By: Greg Parkington
As the final seconds ticked off the clock, the St. Louis Blues erupted off the visitors’ bench in TD Gardens in Boston to celebrate the franchise’s first Stanley Cup in their 52-year history. The Blues won decisive game on Wednesday night by a score of 4-1.
After the celebration had partially subsided, Huron County native Ryan O’Reilly was presented with the Conn Smythe Trophy as the Playoff MVP. O’Reilly had matched Mark Messier as the only player in Finals history to score in all seven games and finished the playoffs tied with Bruins’ forward Brad Marchand with 23 points for the playoff scoring lead. Then, St. Louis Blues’ captain Alex Pietrangelo was presented with Lord Stanley’s Cup.
As the Blues players took turns hoisting the Cup, Knights fans may have noticed a few familiar faces who will become the first St. Louis Blues to have their names etched into the Stanley Cup. The first was St. Louis, native Patrick Maroon. Maroon played one year in the OHL and he spent that year leading the Knights in scoring with 90 points. He joined the Blues this past summer, returning home to St. Louis, after spending the beginning of his NHL career with Anaheim, Edmonton, and New Jersey.
The next former Knight to receive the cup was St. Louis’ 2017 first round pick, Robert Thomas. As the youngest player in the Stanley Cup final, Thomas added another Championship to his already long list of hockey accolades. Thomas was a 16-year old rookie on the 2016 London Knights team that captured the OHL championship and Memorial Cup. Thomas then added a World Junior Gold Medal to his resume at the 2018 tournament with Team Canada before winning another OHL Championship after joining the Hamilton Bulldogs midseason.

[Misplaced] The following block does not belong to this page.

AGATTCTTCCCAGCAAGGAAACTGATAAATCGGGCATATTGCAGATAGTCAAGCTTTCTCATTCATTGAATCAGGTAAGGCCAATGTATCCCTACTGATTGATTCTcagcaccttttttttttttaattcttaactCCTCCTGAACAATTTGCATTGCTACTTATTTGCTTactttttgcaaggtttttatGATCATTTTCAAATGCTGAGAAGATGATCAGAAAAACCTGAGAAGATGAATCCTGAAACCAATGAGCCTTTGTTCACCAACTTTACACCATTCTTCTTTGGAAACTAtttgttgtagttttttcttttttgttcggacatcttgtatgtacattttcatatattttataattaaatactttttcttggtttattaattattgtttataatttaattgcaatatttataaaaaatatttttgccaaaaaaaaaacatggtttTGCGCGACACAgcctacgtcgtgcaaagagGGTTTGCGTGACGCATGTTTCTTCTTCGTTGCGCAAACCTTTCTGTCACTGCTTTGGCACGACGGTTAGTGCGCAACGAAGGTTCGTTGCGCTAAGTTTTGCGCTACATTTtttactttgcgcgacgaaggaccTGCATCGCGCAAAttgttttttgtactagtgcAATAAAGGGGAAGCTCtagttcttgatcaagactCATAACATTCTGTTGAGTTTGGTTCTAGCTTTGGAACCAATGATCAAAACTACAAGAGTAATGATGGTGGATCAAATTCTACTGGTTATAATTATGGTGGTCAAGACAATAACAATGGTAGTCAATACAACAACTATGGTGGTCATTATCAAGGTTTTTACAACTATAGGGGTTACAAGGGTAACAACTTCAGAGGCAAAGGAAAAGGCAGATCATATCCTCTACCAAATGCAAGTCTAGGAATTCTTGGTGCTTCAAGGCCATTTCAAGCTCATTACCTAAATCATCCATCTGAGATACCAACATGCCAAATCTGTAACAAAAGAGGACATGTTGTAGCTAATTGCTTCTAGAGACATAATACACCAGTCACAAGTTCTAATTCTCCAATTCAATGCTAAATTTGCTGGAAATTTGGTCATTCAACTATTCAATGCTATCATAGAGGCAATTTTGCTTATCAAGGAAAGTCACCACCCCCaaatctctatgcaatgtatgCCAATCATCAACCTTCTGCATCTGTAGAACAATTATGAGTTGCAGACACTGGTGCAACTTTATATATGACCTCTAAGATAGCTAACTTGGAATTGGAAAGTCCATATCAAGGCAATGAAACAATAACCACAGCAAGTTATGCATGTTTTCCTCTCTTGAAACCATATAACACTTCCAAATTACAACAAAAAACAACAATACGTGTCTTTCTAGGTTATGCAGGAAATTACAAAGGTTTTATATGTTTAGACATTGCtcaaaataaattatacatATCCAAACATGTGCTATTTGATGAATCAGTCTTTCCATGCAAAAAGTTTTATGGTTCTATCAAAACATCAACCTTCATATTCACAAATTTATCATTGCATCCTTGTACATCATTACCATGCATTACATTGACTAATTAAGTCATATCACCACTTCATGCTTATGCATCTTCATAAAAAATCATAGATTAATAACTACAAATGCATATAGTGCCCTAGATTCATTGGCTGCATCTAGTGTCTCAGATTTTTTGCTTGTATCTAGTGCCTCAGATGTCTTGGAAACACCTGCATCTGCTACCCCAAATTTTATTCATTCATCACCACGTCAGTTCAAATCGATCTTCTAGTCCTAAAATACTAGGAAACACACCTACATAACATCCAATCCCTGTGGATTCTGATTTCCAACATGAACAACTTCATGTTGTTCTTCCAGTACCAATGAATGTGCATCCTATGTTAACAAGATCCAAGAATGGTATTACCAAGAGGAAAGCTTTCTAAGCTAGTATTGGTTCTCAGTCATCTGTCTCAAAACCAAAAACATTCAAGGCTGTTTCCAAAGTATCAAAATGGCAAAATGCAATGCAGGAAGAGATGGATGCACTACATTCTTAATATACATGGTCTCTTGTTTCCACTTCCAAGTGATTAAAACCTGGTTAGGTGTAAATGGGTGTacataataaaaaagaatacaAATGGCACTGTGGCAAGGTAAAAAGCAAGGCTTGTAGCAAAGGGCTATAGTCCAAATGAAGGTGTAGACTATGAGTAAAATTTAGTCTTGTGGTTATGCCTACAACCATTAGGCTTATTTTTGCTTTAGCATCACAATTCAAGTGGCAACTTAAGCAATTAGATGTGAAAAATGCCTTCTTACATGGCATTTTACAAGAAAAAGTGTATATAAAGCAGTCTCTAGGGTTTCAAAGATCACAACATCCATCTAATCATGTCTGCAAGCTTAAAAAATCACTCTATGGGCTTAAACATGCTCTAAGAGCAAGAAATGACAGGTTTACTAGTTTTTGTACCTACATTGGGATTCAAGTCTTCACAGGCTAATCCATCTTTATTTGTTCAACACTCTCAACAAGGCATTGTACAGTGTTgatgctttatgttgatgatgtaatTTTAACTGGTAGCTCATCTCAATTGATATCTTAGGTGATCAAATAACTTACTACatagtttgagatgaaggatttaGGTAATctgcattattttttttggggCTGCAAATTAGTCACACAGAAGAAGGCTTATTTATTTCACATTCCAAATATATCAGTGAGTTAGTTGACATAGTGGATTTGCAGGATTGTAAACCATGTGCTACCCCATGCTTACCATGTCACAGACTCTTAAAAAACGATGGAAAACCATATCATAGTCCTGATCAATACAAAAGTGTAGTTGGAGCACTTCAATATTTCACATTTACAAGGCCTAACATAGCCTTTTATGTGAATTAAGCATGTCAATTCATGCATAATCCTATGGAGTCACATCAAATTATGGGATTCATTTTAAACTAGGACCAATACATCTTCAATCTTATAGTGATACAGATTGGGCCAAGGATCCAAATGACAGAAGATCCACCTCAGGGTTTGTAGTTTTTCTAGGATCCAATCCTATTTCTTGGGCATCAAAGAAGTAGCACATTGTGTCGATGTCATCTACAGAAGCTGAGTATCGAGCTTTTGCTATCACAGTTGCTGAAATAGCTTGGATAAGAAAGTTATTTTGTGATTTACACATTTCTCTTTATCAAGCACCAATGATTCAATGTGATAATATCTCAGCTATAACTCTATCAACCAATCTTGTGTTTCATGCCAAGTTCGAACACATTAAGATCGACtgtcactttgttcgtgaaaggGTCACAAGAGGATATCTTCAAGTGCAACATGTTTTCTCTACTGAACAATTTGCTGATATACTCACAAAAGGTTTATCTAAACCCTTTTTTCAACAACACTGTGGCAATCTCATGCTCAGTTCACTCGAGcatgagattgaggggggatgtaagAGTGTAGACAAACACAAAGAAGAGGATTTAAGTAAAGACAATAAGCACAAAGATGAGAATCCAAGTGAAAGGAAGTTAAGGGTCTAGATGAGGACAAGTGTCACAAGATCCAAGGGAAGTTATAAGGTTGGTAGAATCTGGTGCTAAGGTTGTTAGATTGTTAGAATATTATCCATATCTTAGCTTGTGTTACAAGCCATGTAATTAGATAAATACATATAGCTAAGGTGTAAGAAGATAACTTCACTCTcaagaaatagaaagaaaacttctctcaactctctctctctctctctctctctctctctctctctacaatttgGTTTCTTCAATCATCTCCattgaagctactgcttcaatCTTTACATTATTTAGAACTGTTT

After Thomas’ turn with the Cup, another former Knight, Michael Del Zotto, hoisted his first Stanley Cup. Del Zotto was added at the NHL Trade Deadline from the Anaheim Ducks. Del Zotto played half a season for the Knights after being acquired from the Oshawa Generals in what ended up being his final season of junior hockey. He will join fellow Knights alumni Maroon and Thomas on the Stanley Cup as player representation.
The Cup then made its way through the Blues’ coaching staff and management team. London native, Mike Van Ryn, joined the St. Louis Blues this season as an assistant coach got to raise his first Stanley Cup after not doing so in his 9-year NHL career. Lastly, another former London Knight, Tim Taylor, got his chance to raise the Stanley Cup. Taylor, who is the Blues’ Director of Player Development, spent two and a half seasons with the Knights, tallying 226 points over that span. This past season he was also one of the inaugural members of the Don Brankley Hall of Fame.
While London may not be geographically close to St. Louis, the city of London and the London Knights organization were celebrating the successes of these individuals last night.